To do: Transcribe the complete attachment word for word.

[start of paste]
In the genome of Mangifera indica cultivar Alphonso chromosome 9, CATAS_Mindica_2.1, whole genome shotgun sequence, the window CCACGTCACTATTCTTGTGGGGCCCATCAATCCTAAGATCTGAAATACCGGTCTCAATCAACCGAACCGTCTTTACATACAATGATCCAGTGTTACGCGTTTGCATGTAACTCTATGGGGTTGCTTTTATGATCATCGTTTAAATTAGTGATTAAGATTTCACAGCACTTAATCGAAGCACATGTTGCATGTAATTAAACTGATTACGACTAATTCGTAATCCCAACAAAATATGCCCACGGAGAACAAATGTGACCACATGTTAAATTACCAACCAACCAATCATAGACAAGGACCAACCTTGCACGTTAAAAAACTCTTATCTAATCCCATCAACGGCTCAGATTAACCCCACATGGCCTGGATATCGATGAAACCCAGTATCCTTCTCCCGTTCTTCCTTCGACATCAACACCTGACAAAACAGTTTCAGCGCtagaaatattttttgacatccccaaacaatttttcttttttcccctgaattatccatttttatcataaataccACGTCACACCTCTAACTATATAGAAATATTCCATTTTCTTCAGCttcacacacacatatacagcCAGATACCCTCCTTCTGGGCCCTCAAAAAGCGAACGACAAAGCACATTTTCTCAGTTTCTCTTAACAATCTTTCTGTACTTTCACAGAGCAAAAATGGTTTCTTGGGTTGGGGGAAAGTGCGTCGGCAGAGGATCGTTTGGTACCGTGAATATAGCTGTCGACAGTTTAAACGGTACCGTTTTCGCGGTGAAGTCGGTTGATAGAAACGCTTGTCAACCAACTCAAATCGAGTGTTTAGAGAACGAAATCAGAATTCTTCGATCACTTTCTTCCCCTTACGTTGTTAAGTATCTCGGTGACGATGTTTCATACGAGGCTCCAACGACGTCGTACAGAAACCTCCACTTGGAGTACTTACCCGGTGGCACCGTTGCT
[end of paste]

In the genome of Mangifera indica cultivar Alphonso chromosome 9, CATAS_Mindica_2.1, whole genome shotgun sequence, the window CCACGTCACTATTCTTGTGGGGCCCATCAATCCTAAGATCTGAAATACCGGTCTCAATCAACCGAACCGTCTTTACATACAATGATCCAGTGTTACGCGTTTGCATGTAACTCTATGGGGTTGCTTTTATGATCATCGTTTAAATTAGTGATTAAGATTTCACAGCACTTAATCGAAGCACATGTTGCATGTAATTAAACTGATTACGACTAATTCGTAATCCCAACAAAATATGCCCACGGAGAACAAATGTGACCACATGTTAAATTACCAACCAACCAATCATAGACAAGGACCAACCTTGCACGTTAAAAAACTCTTATCTAATCCCATCAACGGCTCAGATTAACCCCACATGGCCTGGATATCGATGAAACCCAGTATCCTTCTCCCGTTCTTCCTTCGACATCAACACCTGACAAAACAGTTTCAGCGCtagaaatattttttgacatccccaaacaatttttcttttttcccctgaattatccatttttatcataaataccACGTCACACCTCTAACTATATAGAAATATTCCATTTTCTTCAGCttcacacacacatatacagcCAGATACCCTCCTTCTGGGCCCTCAAAAAGCGAACGACAAAGCACATTTTCTCAGTTTCTCTTAACAATCTTTCTGTACTTTCACAGAGCAAAAATGGTTTCTTGGGTTGGGGGAAAGTGCGTCGGCAGAGGATCGTTTGGTACCGTGAATATAGCTGTCGACAGTTTAAACGGTACCGTTTTCGCGGTGAAGTCGGTTGATAGAAACGCTTGTCAACCAACTCAAATCGAGTGTTTAGAGAACGAAATCAGAATTCTTCGATCACTTTCTTCCCCTTACGTTGTTAAGTATCTCGGTGACGATGTTTCATACGAGGCTCCAACGACGTCGTACAGAAACCTCCACTTGGAGTACTTACCCGGTGGCACCGTTGCT